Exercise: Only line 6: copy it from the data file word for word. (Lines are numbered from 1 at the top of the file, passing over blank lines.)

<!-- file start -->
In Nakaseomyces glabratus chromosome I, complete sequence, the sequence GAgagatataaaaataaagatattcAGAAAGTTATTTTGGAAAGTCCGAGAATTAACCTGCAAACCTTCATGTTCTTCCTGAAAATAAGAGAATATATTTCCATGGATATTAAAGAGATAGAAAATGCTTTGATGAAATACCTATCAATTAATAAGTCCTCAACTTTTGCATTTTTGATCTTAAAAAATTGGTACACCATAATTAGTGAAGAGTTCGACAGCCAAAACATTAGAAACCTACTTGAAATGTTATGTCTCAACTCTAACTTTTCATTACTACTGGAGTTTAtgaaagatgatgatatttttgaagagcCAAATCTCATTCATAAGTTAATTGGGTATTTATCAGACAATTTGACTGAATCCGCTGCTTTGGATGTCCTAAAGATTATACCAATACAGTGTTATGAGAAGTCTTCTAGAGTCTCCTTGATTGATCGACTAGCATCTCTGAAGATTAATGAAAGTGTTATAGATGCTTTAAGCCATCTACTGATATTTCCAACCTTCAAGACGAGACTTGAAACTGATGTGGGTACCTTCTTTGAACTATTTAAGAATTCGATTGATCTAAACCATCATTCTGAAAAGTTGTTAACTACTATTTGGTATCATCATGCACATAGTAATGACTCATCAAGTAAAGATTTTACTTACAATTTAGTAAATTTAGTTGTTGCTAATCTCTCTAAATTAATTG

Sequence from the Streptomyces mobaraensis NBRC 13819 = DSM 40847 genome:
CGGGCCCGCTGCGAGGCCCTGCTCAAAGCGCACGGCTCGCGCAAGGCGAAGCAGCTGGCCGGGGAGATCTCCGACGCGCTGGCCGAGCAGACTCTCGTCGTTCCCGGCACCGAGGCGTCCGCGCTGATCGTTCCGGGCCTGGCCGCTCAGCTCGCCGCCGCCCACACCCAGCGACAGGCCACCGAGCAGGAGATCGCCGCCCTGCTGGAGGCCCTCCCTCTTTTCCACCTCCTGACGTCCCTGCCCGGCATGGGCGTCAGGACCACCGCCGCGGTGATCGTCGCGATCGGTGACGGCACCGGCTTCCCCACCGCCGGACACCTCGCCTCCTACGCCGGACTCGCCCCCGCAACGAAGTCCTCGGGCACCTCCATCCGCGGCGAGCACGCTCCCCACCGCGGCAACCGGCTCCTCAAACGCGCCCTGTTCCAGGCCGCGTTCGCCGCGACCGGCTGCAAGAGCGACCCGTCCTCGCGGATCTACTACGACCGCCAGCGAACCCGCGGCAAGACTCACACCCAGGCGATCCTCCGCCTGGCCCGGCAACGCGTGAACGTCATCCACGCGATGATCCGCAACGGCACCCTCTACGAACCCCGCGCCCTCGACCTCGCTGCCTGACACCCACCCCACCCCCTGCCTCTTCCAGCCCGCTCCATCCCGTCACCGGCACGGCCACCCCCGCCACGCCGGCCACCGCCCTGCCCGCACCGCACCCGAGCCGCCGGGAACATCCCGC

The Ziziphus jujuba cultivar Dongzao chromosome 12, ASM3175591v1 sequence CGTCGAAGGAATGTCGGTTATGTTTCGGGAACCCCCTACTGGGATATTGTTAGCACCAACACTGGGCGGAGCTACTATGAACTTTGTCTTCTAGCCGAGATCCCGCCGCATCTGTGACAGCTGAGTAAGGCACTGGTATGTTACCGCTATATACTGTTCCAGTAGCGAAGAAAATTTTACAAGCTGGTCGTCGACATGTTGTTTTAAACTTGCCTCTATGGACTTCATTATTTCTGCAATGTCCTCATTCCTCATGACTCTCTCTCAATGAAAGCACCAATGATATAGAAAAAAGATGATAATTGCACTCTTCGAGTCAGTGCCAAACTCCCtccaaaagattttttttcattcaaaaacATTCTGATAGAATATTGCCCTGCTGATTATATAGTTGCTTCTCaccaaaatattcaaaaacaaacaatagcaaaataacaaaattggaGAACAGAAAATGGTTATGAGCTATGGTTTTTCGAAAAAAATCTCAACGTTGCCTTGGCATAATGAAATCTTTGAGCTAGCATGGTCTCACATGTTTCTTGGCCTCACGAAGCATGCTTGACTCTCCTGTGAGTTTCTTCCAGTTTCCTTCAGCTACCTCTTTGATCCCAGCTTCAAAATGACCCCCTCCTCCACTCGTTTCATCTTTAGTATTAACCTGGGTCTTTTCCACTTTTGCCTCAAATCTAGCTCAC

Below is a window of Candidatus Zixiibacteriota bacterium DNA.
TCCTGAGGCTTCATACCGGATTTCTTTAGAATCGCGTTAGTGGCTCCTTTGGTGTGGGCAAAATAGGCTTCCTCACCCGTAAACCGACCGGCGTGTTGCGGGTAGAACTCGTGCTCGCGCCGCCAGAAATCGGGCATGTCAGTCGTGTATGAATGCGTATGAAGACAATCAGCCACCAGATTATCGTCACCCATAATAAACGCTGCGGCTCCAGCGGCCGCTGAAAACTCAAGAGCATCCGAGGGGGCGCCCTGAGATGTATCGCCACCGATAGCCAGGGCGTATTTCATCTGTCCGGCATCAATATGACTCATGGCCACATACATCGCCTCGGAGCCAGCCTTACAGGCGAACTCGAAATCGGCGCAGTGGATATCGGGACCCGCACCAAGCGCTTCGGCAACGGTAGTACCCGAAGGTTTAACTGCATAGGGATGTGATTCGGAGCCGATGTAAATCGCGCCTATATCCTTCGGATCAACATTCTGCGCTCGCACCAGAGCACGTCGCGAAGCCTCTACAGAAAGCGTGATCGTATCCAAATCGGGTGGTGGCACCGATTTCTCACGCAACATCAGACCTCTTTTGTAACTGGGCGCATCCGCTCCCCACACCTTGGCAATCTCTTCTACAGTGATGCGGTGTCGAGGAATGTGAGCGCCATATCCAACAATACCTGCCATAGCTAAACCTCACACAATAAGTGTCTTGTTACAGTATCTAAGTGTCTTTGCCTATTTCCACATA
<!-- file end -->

TCCTGAGGCTTCATACCGGATTTCTTTAGAATCGCGTTAGTGGCTCCTTTGGTGTGGGCAAAATAGGCTTCCTCACCCGTAAACCGACCGGCGTGTTGCGGGTAGAACTCGTGCTCGCGCCGCCAGAAATCGGGCATGTCAGTCGTGTATGAATGCGTATGAAGACAATCAGCCACCAGATTATCGTCACCCATAATAAACGCTGCGGCTCCAGCGGCCGCTGAAAACTCAAGAGCATCCGAGGGGGCGCCCTGAGATGTATCGCCACCGATAGCCAGGGCGTATTTCATCTGTCCGGCATCAATATGACTCATGGCCACATACATCGCCTCGGAGCCAGCCTTACAGGCGAACTCGAAATCGGCGCAGTGGATATCGGGACCCGCACCAAGCGCTTCGGCAACGGTAGTACCCGAAGGTTTAACTGCATAGGGATGTGATTCGGAGCCGATGTAAATCGCGCCTATATCCTTCGGATCAACATTCTGCGCTCGCACCAGAGCACGTCGCGAAGCCTCTACAGAAAGCGTGATCGTATCCAAATCGGGTGGTGGCACCGATTTCTCACGCAACATCAGACCTCTTTTGTAACTGGGCGCATCCGCTCCCCACACCTTGGCAATCTCTTCTACAGTGATGCGGTGTCGAGGAATGTGAGCGCCATATCCAACAATACCTGCCATAGCTAAACCTCACACAATAAGTGTCTTGTTACAGTATCTAAGTGTCTTTGCCTATTTCCACATA